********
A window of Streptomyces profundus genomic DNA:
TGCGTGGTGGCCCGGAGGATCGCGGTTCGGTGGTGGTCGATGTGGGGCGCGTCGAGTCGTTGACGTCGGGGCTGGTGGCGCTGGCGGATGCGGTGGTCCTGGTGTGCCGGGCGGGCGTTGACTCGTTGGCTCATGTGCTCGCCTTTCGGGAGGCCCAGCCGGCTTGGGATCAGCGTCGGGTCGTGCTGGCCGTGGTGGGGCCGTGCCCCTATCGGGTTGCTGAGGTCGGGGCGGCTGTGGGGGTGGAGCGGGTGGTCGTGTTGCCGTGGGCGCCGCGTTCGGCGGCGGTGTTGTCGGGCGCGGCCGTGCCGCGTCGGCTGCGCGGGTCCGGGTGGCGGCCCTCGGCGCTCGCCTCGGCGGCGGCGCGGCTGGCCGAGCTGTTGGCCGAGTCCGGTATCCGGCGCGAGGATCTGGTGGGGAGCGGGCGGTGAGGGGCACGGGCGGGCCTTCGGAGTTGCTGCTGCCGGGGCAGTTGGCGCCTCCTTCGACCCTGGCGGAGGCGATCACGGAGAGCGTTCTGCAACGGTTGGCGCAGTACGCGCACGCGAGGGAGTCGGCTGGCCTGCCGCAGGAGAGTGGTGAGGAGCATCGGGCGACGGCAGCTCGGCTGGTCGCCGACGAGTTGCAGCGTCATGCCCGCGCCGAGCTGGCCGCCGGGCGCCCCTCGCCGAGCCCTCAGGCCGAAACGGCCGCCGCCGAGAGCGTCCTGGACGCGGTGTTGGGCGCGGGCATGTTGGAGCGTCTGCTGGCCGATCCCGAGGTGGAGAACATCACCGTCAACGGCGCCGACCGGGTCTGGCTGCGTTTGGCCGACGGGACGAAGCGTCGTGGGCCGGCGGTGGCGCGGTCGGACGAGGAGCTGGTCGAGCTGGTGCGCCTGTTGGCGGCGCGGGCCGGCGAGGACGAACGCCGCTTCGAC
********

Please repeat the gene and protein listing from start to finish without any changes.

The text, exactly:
A window of Streptomyces profundus genomic DNA:
TGCGTGGTGGCCCGGAGGATCGCGGTTCGGTGGTGGTCGATGTGGGGCGCGTCGAGTCGTTGACGTCGGGGCTGGTGGCGCTGGCGGATGCGGTGGTCCTGGTGTGCCGGGCGGGCGTTGACTCGTTGGCTCATGTGCTCGCCTTTCGGGAGGCCCAGCCGGCTTGGGATCAGCGTCGGGTCGTGCTGGCCGTGGTGGGGCCGTGCCCCTATCGGGTTGCTGAGGTCGGGGCGGCTGTGGGGGTGGAGCGGGTGGTCGTGTTGCCGTGGGCGCCGCGTTCGGCGGCGGTGTTGTCGGGCGCGGCCGTGCCGCGTCGGCTGCGCGGGTCCGGGTGGCGGCCCTCGGCGCTCGCCTCGGCGGCGGCGCGGCTGGCCGAGCTGTTGGCCGAGTCCGGTATCCGGCGCGAGGATCTGGTGGGGAGCGGGCGGTGAGGGGCACGGGCGGGCCTTCGGAGTTGCTGCTGCCGGGGCAGTTGGCGCCTCCTTCGACCCTGGCGGAGGCGATCACGGAGAGCGTTCTGCAACGGTTGGCGCAGTACGCGCACGCGAGGGAGTCGGCTGGCCTGCCGCAGGAGAGTGGTGAGGAGCATCGGGCGACGGCAGCTCGGCTGGTCGCCGACGAGTTGCAGCGTCATGCCCGCGCCGAGCTGGCCGCCGGGCGCCCCTCGCCGAGCCCTCAGGCCGAAACGGCCGCCGCCGAGAGCGTCCTGGACGCGGTGTTGGGCGCGGGCATGTTGGAGCGTCTGCTGGCCGATCCCGAGGTGGAGAACATCACCGTCAACGGCGCCGACCGGGTCTGGCTGCGTTTGGCCGACGGGACGAAGCGTCGTGGGCCGGCGGTGGCGCGGTCGGACGAGGAGCTGGTCGAGCTGGTGCGCCTGTTGGCGGCGCGGGCCGGCGAGGACGAACGCCGCTTCGAC